A Weird Imagination

Troubleshooting ZFS upgrade

The problem#

I had recently done an apt upgrade that included upgrading ZFS and noticed zpool status showed a weird "(non-allocating)" message, which seemed concerning:

$ zpool status
  pool: tank
 state: ONLINE
config:

    NAME         STATE     READ WRITE CKSUM
    tank         ONLINE       0     0     0
      mirror-0   ONLINE       0     0     0
        ata-***  ONLINE       0     0     0  (non-allocating)
        ata-***  ONLINE       0     0     0  (non-allocating)

errors: No known data errors

The solution#

This forum thread suggested the error may be due to a version mismatch between the ZFS tools and the kernel module. I confirmed there was a mismatch:

$ zpool --version
zfs-2.2.3-2
zfs-kmod-2.1.14-1

The easy way to load the new version of a kernel module after an update is to reboot the computer. But if you don't want to do that, here's the general outline of the commands I ran to unload and reload ZFS (run as root):

# Stop using ZFS
$ zfs umount -a
$ zpool export tank
$ service zfs-zed stop
# Remove modules
$ rmmod zfs
$ rmmod spl
# will show error: rmmod: ERROR: Module spl is in use by: ...
# repeatedly rmmod dependencies until spl is removed.

# Reload ZFS
$ modprobe zfs
$ service zfs-zed start
$ zpool import tank

The details#

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Troubleshooting KeePassXC browser extension

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The problem#

I use KeePassXC as my password manager in Firefox and while sometimes the connection between Firefox and KeePassXC drops and I have to explicitly click reconnect, it recently stopped working entirely.

The solution#

Install the keepassxc-full package instead of the keepassxc package. If you get the browser extension via the webext-keepassxc-browser package, then your package manager will automatically get the right one.

(This only applies to Debian Sid and Trixie or newer.)

The details#

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Resolving apt full-upgrade problems

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The problem#

My personal desktop runs Debian Unstable ("Sid")1. The nature of running a bleeding edge distro is that things break sometimes. I use Debian Testing/Stable or Ubuntu on my other machines to make my life easier, but I often want access to the latest version of some piece of software and running Debian Unstable is one way to do that. Admittedly, I also do it partially just because fixing things that break is a good way of learning how things work.

The most common kind of problem I run into is that upgrades are not straightforward. For their unstable distro, Debian doesn't make any promises about package dependencies not changing. This is less of a problem when there's an additional package that needs to be installed, but can be complicated when there's conflicts which require removing packages to get an upgrade to go through.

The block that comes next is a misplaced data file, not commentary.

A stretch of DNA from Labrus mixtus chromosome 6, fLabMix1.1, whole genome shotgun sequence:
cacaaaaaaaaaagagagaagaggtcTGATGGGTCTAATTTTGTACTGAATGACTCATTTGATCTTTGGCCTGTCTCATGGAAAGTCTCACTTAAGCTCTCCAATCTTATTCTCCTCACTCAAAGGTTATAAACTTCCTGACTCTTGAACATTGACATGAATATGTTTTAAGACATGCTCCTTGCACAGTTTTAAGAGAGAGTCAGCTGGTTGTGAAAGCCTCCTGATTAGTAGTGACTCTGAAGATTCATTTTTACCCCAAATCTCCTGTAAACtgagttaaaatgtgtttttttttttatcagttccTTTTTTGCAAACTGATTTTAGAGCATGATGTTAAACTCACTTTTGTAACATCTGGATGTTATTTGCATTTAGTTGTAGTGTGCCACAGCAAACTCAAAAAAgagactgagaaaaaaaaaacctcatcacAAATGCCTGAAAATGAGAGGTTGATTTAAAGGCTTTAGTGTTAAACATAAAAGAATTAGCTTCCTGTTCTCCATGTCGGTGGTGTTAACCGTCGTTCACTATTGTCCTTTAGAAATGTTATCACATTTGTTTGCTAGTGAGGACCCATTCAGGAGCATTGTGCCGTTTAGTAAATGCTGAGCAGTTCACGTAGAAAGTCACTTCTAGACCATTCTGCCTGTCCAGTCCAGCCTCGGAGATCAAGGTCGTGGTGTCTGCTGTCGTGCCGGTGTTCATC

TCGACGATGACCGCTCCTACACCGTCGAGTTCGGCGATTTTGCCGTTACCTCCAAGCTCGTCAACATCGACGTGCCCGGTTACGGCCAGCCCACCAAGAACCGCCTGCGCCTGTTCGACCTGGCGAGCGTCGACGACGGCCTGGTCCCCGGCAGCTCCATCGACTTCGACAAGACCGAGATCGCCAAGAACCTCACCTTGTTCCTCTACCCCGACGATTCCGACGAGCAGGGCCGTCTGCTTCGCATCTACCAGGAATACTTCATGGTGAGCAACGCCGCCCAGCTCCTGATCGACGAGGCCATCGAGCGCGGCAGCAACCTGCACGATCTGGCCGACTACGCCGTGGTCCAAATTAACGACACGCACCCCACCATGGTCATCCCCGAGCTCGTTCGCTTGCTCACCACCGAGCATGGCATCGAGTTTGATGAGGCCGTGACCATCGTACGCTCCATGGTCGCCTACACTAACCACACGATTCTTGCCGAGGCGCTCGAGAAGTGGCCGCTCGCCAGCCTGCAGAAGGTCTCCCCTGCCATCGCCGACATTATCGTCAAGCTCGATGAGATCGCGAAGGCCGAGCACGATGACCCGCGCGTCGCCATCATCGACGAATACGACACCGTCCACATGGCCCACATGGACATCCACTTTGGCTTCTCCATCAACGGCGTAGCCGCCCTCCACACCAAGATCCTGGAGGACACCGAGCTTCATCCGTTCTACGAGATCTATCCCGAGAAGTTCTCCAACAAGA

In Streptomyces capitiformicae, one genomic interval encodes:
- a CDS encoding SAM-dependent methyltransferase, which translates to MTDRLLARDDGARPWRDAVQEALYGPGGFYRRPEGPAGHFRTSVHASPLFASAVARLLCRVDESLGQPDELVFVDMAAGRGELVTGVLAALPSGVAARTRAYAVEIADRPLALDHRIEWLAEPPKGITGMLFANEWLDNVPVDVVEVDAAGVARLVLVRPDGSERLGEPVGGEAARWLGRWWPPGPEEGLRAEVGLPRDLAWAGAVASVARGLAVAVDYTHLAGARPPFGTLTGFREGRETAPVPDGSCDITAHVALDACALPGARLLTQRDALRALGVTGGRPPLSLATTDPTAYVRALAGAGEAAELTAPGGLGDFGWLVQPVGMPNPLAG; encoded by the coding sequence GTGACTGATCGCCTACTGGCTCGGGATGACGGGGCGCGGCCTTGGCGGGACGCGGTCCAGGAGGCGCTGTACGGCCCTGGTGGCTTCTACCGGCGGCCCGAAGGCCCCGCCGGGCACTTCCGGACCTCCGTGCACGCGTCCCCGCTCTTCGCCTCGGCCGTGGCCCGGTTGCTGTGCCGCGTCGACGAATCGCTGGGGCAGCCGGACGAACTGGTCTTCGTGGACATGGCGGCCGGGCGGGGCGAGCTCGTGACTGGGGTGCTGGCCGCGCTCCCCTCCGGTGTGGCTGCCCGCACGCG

Recently I ran into an extreme version of this problem: trying to upgrade, it proposed uninstalling nearly everything I had installed. Worse, trying to resolve the issue, I got a scary sounding warning that I had uninstalled libssl3:

dpkg: libssl3:amd64: dependency problems, but removing anyway as you requested:
 [...]
 systemd depends on libssl3 (>= 3.0.0).
 sudo depends on libssl3 (>= 3.0.0).
 [...]

Both of those sound important.

The solution#

Luckily, it wasn't as bad as it sounded. Looking at the message, it turned out I had replaced libssl3 with libssl3t64. The latter of which is actually the exact same thing, although the package manager doesn't know that. The reason for the different package name is part of the Debian project to transition to 64-bit time_t, which is required to fix the Year 2038 problem. While on AMD64 and other 64-bit architectures, everything already uses 64-bit time_t, that's not true of all platforms that Debian supports. The way Debian handles ABI transitions like this is to rename the library packages with a suffix (t64 for this one) to ensure the old and new ABI don't get mixed accidentally. Since all of the architectures share the package names, the rename also happens on AMD64 even though there's actual change to match the rename on other platforms where the ABI did change.

Presumably the upgrade will be smoother when done between stable versions, but it really confused apt (which I usually use via wajig):

$ wajig install libssl-dev
Reading package lists... Done
Building dependency tree... Done
Reading state information... Done
Some packages could not be installed. This may mean that you have
requested an impossible situation or if you are using the unstable
distribution that some required packages have not yet been created
or been moved out of Incoming.
The following information may help to resolve the situation:

The following packages have unmet dependencies: